04 Apr 2013 Vespa, Italian style
First created in 1943, a “Vespa” is not simply a scooter but has become, over time, one of the most powerful symbols of “Italian lifestyle”.
It followed the evolution of society in post-war Italy, becoming increasingly popular during the years of the Economic Boom and the “Dolce Vita”, until it came to represent a style that encompasses some of the fundamental elements of the “Italian Way”: life in the open air, energy, lightness, close contact with the beauty around us.
It is not a coincidence that the symbolic image of the film “Roman Holiday” is Audrey Hepburn and Gregory Peck sitting on a Vespa, ready to explore the beauties of the Capital.
At the end of the Second World War, Enrico Piaggio entrusted Corradino D’Ascanio with designing a simple, robust, economic yet elegant vehicle that everyone could drive easily, that wouldn’t get the driver’s clothes dirty and would make it possible to also take a passenger.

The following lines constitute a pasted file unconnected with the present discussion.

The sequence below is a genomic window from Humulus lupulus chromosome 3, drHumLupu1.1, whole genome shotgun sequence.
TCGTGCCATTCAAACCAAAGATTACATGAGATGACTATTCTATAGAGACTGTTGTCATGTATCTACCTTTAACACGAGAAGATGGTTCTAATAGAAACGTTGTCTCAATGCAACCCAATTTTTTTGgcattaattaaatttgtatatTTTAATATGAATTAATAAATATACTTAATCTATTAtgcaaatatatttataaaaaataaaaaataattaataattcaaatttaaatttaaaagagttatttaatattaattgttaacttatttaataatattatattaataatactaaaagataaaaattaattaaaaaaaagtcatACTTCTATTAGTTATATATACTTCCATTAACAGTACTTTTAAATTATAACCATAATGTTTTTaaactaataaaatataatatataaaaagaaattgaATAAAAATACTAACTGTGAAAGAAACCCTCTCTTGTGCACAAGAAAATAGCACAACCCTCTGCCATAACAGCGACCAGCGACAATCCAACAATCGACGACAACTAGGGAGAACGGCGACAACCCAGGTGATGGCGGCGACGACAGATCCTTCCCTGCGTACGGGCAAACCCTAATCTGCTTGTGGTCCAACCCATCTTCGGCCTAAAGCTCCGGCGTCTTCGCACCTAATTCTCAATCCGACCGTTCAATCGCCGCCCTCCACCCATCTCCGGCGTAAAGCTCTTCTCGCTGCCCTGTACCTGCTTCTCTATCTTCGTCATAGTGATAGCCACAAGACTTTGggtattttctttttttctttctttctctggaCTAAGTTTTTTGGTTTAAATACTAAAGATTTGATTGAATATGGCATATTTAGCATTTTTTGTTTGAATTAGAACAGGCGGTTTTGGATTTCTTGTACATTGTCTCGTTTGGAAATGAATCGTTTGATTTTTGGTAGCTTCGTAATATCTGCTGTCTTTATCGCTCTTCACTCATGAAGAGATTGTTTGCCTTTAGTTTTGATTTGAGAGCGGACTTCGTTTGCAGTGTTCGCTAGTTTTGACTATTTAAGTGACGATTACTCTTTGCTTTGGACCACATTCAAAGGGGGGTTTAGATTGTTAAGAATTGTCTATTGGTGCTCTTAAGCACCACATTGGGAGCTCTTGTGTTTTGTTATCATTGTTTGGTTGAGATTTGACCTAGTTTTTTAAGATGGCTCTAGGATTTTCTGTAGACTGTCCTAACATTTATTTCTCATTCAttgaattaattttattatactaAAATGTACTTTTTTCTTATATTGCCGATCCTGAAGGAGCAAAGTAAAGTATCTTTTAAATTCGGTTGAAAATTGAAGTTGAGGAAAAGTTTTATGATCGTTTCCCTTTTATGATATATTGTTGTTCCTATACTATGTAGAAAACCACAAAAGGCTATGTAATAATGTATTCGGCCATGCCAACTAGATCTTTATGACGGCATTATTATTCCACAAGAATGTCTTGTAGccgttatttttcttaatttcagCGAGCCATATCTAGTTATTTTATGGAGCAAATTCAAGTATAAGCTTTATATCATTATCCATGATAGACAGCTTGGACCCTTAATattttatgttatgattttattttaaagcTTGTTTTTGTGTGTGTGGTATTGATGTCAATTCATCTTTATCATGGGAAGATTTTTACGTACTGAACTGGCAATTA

D’Ascanio, who didn’t like motorbikes, built a totally innovative vehicle. The MP6 prototype did not even have a name when, in September 1945, it was presented to Enrico Piaggio who, noticing how wide the central part had been made in order to accommodate the driver, exclaimed: “it looks like a wasp (“vespa” in Italian)!” . The name has never changed.
In April 1946, the first 50 models left the factory in Pontedera (Tuscany) and were presented to the public for the first time at the Rome Golf Club.
It was the beginning of the adventure for the most famous scooter in the world, which you can relive by visiting the Piaggio Museum in Pontedera, in the province of Pisa.